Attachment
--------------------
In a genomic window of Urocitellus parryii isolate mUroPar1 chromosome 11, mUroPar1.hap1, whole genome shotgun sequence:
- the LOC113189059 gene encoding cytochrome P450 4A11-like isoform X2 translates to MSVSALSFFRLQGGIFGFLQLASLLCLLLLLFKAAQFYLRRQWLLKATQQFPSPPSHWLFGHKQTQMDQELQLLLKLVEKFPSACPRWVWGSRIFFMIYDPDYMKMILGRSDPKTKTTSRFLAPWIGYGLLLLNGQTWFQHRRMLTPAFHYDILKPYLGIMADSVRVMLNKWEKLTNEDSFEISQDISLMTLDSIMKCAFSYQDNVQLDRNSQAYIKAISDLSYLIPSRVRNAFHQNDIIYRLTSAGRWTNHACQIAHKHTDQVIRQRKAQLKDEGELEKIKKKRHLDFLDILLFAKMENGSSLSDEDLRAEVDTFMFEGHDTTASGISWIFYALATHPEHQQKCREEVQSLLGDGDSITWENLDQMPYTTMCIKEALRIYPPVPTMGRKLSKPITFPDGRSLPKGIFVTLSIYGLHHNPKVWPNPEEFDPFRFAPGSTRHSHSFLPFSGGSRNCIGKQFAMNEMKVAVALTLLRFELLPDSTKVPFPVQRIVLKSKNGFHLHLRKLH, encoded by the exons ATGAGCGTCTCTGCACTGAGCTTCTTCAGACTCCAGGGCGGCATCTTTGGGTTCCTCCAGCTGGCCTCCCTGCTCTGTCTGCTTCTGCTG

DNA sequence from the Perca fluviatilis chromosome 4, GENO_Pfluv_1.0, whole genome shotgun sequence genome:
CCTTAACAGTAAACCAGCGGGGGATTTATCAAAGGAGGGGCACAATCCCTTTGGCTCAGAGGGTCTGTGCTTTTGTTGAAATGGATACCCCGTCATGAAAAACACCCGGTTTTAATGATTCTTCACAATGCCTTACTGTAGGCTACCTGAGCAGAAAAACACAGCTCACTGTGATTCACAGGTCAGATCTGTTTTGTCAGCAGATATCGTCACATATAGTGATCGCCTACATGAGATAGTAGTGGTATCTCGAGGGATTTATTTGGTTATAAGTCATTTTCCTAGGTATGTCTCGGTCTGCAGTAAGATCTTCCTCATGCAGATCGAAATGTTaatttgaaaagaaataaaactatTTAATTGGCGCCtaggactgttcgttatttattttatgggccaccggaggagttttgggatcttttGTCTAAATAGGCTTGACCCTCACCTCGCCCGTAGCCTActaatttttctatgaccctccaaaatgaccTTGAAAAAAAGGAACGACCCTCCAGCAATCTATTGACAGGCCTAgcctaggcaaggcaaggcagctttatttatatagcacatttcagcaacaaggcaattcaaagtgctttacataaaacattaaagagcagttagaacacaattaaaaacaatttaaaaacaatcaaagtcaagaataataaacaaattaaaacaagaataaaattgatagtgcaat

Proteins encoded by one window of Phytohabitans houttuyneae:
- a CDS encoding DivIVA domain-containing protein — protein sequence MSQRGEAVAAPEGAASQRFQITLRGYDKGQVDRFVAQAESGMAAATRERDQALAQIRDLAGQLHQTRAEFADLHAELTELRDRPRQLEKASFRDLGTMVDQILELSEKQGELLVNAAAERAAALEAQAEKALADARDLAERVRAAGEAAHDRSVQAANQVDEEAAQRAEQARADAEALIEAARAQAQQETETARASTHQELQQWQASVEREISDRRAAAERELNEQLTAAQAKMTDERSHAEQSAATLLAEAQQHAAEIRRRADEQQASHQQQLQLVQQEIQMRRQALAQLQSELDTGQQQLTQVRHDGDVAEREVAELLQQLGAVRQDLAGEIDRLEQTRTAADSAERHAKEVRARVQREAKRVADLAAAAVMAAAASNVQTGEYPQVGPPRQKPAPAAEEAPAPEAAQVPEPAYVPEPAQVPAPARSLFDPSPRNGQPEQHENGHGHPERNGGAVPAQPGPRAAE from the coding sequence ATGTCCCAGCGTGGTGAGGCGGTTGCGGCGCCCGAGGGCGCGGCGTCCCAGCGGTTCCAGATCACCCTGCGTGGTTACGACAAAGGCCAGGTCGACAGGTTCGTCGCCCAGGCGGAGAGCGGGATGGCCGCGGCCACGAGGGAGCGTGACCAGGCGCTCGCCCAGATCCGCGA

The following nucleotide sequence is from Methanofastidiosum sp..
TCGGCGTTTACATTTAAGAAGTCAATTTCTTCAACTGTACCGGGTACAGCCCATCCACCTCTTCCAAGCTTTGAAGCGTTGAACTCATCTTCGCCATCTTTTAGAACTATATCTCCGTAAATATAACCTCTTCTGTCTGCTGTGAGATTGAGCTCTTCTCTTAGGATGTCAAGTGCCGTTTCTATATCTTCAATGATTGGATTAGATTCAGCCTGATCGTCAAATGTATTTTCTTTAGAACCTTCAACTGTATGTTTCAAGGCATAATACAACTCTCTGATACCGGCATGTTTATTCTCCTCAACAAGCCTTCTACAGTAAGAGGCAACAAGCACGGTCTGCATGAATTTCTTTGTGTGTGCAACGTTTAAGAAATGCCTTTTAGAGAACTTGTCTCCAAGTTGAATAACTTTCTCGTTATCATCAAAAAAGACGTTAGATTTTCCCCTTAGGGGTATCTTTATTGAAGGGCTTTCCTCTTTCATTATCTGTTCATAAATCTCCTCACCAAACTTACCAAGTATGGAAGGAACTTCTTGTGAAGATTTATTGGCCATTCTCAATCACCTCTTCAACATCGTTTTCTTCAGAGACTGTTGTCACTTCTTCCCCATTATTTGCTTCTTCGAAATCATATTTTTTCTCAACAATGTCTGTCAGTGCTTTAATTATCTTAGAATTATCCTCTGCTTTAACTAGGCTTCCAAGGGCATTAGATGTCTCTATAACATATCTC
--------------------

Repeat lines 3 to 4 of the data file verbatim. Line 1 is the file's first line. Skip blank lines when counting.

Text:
DNA sequence from the Perca fluviatilis chromosome 4, GENO_Pfluv_1.0, whole genome shotgun sequence genome:
CCTTAACAGTAAACCAGCGGGGGATTTATCAAAGGAGGGGCACAATCCCTTTGGCTCAGAGGGTCTGTGCTTTTGTTGAAATGGATACCCCGTCATGAAAAACACCCGGTTTTAATGATTCTTCACAATGCCTTACTGTAGGCTACCTGAGCAGAAAAACACAGCTCACTGTGATTCACAGGTCAGATCTGTTTTGTCAGCAGATATCGTCACATATAGTGATCGCCTACATGAGATAGTAGTGGTATCTCGAGGGATTTATTTGGTTATAAGTCATTTTCCTAGGTATGTCTCGGTCTGCAGTAAGATCTTCCTCATGCAGATCGAAATGTTaatttgaaaagaaataaaactatTTAATTGGCGCCtaggactgttcgttatttattttatgggccaccggaggagttttgggatcttttGTCTAAATAGGCTTGACCCTCACCTCGCCCGTAGCCTActaatttttctatgaccctccaaaatgaccTTGAAAAAAAGGAACGACCCTCCAGCAATCTATTGACAGGCCTAgcctaggcaaggcaaggcagctttatttatatagcacatttcagcaacaaggcaattcaaagtgctttacataaaacattaaagagcagttagaacacaattaaaaacaatttaaaaacaatcaaagtcaagaataataaacaaattaaaacaagaataaaattgatagtgcaat